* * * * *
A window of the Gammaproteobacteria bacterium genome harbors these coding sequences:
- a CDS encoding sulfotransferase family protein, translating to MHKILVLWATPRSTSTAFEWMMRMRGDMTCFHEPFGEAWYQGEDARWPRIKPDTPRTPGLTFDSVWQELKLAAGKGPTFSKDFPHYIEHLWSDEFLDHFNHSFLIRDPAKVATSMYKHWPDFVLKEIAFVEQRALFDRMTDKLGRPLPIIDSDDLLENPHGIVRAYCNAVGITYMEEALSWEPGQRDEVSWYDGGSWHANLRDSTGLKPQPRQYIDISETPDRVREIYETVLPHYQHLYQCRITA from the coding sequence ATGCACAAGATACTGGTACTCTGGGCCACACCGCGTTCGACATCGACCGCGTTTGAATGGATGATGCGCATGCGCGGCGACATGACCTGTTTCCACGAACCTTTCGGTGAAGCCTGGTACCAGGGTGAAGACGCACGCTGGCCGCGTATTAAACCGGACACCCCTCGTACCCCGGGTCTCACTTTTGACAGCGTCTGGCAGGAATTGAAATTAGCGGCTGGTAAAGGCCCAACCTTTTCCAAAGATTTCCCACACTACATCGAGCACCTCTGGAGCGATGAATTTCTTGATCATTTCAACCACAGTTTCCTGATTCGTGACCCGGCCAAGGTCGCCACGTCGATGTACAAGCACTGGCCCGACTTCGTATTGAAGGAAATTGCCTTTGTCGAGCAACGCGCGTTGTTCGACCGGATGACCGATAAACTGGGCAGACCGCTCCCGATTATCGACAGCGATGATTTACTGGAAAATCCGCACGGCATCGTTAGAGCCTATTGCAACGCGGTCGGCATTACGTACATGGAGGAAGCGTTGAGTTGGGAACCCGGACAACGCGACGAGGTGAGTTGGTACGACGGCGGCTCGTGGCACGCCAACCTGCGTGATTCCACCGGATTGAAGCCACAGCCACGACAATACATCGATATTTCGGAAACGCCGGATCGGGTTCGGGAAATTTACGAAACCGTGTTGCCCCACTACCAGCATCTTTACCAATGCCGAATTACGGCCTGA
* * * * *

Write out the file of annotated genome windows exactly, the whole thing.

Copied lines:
A window of the Gammaproteobacteria bacterium genome harbors these coding sequences:
- a CDS encoding sulfotransferase family protein, translating to MHKILVLWATPRSTSTAFEWMMRMRGDMTCFHEPFGEAWYQGEDARWPRIKPDTPRTPGLTFDSVWQELKLAAGKGPTFSKDFPHYIEHLWSDEFLDHFNHSFLIRDPAKVATSMYKHWPDFVLKEIAFVEQRALFDRMTDKLGRPLPIIDSDDLLENPHGIVRAYCNAVGITYMEEALSWEPGQRDEVSWYDGGSWHANLRDSTGLKPQPRQYIDISETPDRVREIYETVLPHYQHLYQCRITA from the coding sequence ATGCACAAGATACTGGTACTCTGGGCCACACCGCGTTCGACATCGACCGCGTTTGAATGGATGATGCGCATGCGCGGCGACATGACCTGTTTCCACGAACCTTTCGGTGAAGCCTGGTACCAGGGTGAAGACGCACGCTGGCCGCGTATTAAACCGGACACCCCTCGTACCCCGGGTCTCACTTTTGACAGCGTCTGGCAGGAATTGAAATTAGCGGCTGGTAAAGGCCCAACCTTTTCCAAAGATTTCCCACACTACATCGAGCACCTCTGGAGCGATGAATTTCTTGATCATTTCAACCACAGTTTCCTGATTCGTGACCCGGCCAAGGTCGCCACGTCGATGTACAAGCACTGGCCCGACTTCGTATTGAAGGAAATTGCCTTTGTCGAGCAACGCGCGTTGTTCGACCGGATGACCGATAAACTGGGCAGACCGCTCCCGATTATCGACAGCGATGATTTACTGGAAAATCCGCACGGCATCGTTAGAGCCTATTGCAACGCGGTCGGCATTACGTACATGGAGGAAGCGTTGAGTTGGGAACCCGGACAACGCGACGAGGTGAGTTGGTACGACGGCGGCTCGTGGCACGCCAACCTGCGTGATTCCACCGGATTGAAGCCACAGCCACGACAATACATCGATATTTCGGAAACGCCGGATCGGGTTCGGGAAATTTACGAAACCGTGTTGCCCCACTACCAGCATCTTTACCAATGCCGAATTACGGCCTGA